Mystery of Consciousness: Life versus Non-life


Gaurachandra Das, B. Tech, M.Tech, Electrical Engineer - TRANSCEND Media Service

General Theory of Relativity and Quantum Mechanical Theory (QM) are the two most prominent theories in the field of Physics. General Theory of Relativity given by Einstein in 1915 states that direction of light propagation should be changed in a gravitational field. It predicts that “light coming from a strong gravitational field should have its wavelength shifted to larger values (a red shift). The electromagnetic field can have waves in it that carry energy that we call light. Likewise, the gravitational field can have waves that carry energy and are called gravitational waves. These may be thought of as ripples in the curvature of space-time that travel at the speed of light.”1 On the other hand Quantum Mechanical Theory predicts the behavior of particles as waves as they drift away from the classical domain. Both these stalwart theories till date have been unable to predict the function of consciousness in living bodies. In fact, they do not even stand unwaveringly and are subject to reformations, time and again. Albert Einstein himself stated in this regard in 1954-“I consider it quite possible that physics cannot be based on the field concept, i.e., on continuous structures. In that case, nothing remains of my entire castle in the air, gravitation theory included, and of the rest of modern physics.”

In the words of Roger Penrose – “I definitely believe that Quantum Mechanics is not a final theory and it is incomplete. I agree with Einstein in that sense.” Quantum Mechanics has proved insufficient to describe the nature of reality so far. He further says-“Quantum Mechanics has two parts: the first is Schroedinger’s equation, which tells how a system evolves, it is a very precise equation yet it does not tell you how the world behaves. The second part of QM is the measurement process. The measurement process is inconsistent with Schroedinger equation. It is non-deterministic, probabilistic, etc. Although these two parts are inconsistent with each other, they do fit together in a rather remarkable way. To me, it suggests that QM is not perfectly correct.” 2  Another is the famous Schroedinger’s cat example. (Experiment parallel to it is being done in Santa Barbara, California under Dirk Bouwmeester.) Penrose remarks – “Schroedinger pointed out that his own equation tells that you could produce a cat that is both alive and dead at the same time. It is ridiculous because in reality you don’t see cats that are both alive and dead at the same time. This means there is something wrong with the equations at the level when the objects become big enough”.2

Along with Hameroff, Penrose constructed a theory of human consciousness in which human consciousness is pointed to as being the result of a quantum gravity effect in microtubules. That was presented in his “Orchestrated Reduction of Quantum Coherence in Brain Microtubules: A Model for Consciousness”. However, he also says “Our present scientific knowledge cannot describe consciousness. On the other hand, boundaries of what we call scientific are not fixed on this view. Perhaps we may never be able to understand the Ultimate Reality through a rigorous scientific approach. Some fundamentally new insights are needed. If perhaps there will eventually emerge some kind of ultimate theory that may explain part of the reality, that theory must differ enormously from what we have seen in physical theories so far” 2. So as per his opinion, a fundamentally new theory with remarkably different features is needed to explain the paradigm of consciousness. Thus, what is this consciousness, a mystery to the world of physics, so far?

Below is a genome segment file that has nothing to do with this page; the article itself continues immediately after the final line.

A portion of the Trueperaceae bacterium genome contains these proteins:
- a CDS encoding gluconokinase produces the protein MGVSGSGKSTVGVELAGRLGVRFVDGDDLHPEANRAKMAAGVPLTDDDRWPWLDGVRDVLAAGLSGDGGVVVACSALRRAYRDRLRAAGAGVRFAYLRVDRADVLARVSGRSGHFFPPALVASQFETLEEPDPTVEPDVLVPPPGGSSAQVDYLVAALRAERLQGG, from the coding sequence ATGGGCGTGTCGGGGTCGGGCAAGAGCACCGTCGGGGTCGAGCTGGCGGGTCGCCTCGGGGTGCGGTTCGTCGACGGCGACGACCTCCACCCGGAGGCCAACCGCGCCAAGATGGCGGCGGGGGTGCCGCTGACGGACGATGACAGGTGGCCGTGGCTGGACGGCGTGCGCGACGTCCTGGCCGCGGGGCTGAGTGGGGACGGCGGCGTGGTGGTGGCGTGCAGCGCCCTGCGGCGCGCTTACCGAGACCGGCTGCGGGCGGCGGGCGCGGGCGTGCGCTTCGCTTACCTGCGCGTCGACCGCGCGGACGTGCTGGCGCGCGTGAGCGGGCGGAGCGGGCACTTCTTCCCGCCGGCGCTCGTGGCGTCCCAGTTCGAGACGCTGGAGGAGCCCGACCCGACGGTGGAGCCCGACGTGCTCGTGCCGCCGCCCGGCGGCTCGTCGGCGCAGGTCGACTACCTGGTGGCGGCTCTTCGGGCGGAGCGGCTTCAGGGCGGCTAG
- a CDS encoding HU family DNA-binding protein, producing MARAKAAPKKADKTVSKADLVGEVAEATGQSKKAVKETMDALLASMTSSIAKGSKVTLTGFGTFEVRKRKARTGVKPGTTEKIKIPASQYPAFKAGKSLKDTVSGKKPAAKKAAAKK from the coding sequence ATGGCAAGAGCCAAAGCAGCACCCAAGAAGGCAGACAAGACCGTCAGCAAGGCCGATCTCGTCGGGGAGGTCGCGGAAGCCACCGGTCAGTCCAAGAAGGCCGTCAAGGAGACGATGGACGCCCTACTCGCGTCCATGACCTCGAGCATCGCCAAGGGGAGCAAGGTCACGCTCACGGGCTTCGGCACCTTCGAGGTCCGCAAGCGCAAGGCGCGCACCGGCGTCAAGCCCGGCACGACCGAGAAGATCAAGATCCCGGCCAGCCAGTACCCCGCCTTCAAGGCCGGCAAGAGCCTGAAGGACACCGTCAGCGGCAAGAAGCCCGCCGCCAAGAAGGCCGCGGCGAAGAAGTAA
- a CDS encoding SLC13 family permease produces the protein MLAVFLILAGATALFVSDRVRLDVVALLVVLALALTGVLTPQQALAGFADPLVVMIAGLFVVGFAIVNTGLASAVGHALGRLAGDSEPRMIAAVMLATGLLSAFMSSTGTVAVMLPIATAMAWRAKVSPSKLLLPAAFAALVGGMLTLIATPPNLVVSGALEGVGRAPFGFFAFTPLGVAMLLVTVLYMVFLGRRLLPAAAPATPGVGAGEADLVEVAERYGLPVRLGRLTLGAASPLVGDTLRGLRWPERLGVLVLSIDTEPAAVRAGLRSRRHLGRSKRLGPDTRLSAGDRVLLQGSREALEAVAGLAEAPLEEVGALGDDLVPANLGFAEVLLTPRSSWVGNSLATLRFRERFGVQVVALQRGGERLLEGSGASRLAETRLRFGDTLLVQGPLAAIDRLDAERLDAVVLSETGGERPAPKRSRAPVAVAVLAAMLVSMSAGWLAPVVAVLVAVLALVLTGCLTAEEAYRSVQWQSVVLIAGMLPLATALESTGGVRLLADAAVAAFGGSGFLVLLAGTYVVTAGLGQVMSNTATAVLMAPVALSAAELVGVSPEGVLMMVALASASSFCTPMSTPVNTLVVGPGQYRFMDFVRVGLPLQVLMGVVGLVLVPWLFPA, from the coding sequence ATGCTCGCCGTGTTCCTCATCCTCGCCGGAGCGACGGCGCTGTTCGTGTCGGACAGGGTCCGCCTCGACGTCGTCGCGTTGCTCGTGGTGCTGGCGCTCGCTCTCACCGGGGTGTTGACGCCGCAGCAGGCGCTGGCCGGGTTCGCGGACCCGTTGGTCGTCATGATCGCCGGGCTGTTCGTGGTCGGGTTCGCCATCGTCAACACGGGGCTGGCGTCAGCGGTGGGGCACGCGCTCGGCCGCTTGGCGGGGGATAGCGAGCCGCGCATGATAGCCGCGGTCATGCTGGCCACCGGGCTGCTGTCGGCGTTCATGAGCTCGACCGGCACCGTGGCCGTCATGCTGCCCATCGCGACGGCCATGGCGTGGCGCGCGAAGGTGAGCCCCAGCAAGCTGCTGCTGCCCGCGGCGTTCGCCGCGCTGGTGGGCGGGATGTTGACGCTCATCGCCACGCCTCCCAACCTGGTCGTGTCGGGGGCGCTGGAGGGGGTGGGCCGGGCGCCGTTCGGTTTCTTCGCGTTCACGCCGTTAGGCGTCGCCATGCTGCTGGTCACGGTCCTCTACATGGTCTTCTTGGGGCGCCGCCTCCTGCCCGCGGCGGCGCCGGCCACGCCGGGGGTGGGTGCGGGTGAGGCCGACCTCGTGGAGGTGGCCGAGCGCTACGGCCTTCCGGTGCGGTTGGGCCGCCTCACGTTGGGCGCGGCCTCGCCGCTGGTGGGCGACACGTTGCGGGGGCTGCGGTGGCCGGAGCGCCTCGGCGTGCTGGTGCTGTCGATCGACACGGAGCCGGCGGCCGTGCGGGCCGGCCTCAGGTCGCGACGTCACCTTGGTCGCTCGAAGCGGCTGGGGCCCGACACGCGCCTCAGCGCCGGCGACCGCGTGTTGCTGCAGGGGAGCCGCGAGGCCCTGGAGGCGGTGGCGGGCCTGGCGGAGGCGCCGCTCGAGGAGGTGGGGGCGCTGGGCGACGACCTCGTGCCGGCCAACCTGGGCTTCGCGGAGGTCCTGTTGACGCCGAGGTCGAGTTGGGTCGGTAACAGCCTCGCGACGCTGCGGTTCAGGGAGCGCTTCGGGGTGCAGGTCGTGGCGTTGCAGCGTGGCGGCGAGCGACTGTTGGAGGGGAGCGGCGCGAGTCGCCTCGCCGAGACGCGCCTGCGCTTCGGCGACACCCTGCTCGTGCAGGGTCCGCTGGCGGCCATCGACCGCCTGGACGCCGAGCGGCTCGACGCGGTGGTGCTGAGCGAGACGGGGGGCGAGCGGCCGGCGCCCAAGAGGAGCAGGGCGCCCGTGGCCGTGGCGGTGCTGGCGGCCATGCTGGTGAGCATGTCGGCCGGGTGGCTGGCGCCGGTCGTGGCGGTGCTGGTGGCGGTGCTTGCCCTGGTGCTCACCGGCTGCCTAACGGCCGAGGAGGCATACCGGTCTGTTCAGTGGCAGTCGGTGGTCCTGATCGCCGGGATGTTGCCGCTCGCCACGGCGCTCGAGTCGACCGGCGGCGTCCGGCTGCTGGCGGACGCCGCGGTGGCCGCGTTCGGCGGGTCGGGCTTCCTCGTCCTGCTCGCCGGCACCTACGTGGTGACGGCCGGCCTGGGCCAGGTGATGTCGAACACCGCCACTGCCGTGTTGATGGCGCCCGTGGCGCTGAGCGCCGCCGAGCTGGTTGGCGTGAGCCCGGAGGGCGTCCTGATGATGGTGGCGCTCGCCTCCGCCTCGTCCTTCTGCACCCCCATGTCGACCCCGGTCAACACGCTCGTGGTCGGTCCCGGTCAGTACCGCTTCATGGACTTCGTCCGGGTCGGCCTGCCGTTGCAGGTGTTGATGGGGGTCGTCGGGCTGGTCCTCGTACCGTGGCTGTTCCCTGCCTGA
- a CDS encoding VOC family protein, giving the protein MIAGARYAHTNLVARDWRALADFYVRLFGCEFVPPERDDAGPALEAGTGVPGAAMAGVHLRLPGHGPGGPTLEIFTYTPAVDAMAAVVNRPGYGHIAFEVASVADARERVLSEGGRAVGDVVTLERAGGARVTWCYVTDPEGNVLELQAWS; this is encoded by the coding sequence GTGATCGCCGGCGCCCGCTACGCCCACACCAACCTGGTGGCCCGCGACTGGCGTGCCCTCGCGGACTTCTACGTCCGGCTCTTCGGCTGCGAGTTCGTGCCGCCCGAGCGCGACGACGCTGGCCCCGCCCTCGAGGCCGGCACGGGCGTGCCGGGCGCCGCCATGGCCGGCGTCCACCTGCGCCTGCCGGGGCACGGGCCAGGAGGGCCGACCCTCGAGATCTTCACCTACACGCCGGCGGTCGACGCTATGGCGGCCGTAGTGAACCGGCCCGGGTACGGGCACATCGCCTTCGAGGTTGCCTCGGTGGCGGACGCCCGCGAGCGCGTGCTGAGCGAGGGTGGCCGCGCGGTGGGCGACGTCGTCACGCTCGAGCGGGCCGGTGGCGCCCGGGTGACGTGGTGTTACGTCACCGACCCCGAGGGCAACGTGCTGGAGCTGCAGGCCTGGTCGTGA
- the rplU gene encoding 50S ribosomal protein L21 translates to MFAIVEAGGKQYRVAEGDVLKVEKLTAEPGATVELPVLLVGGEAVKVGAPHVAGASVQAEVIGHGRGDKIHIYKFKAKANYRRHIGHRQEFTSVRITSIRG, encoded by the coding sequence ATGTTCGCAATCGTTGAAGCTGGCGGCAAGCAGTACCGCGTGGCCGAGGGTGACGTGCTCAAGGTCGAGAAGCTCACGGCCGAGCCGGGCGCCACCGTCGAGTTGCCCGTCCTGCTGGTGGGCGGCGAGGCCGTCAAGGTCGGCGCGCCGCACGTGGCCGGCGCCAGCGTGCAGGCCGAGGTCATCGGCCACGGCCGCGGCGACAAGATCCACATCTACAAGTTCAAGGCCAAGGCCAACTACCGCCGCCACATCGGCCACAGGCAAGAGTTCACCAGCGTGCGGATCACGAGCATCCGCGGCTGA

Robots are another field in which distinction between life and non-life can be seen approaching a border-line. Nowadays robots are quoted to be even writing poems. But such collection of words is an artificial attempt from the word-bank fed to computers and arranged with algorithms. The machine has no feelings and emotions and the purpose of poetry –“to satisfy the poet’s heart” remains forever absent to a machine. The computer may also play chess but that is the computational (mechanistic) part done by it from the strategies fed by the programmer. A machine may also pass the Turing’s test3 but the Chinese room argument4 by John Searle refutes the conscious sense coming from this resemblance. Actually to prove computers intelligent, one needs to design a robot that can play any surprise or unexpected game brought before it, not just the chess game. It should be able to learn any game by speech or text inputs and then play that game reasonably well. But it is not possible to design such a robot because playing a surprise game requires understanding in both learning and devising strategy. A robot can do computation, but it will never have understanding because it can’t be conscious.

After the tragic event of 9/11 many scientists have shown remarkable interest in these ideas concerning search of an Ultimate Theory, absolute Reality and depths of the conscious paradigm. They look for a scientific clue from the known sources of scientific knowledge. This brings them closer to the ideas of fine-tuning and intelligent design in the universe which have a valid and very reasonable role in the creation. The fine-tuning of water molecule (H2O) and preciseness of universal constants verify this claim.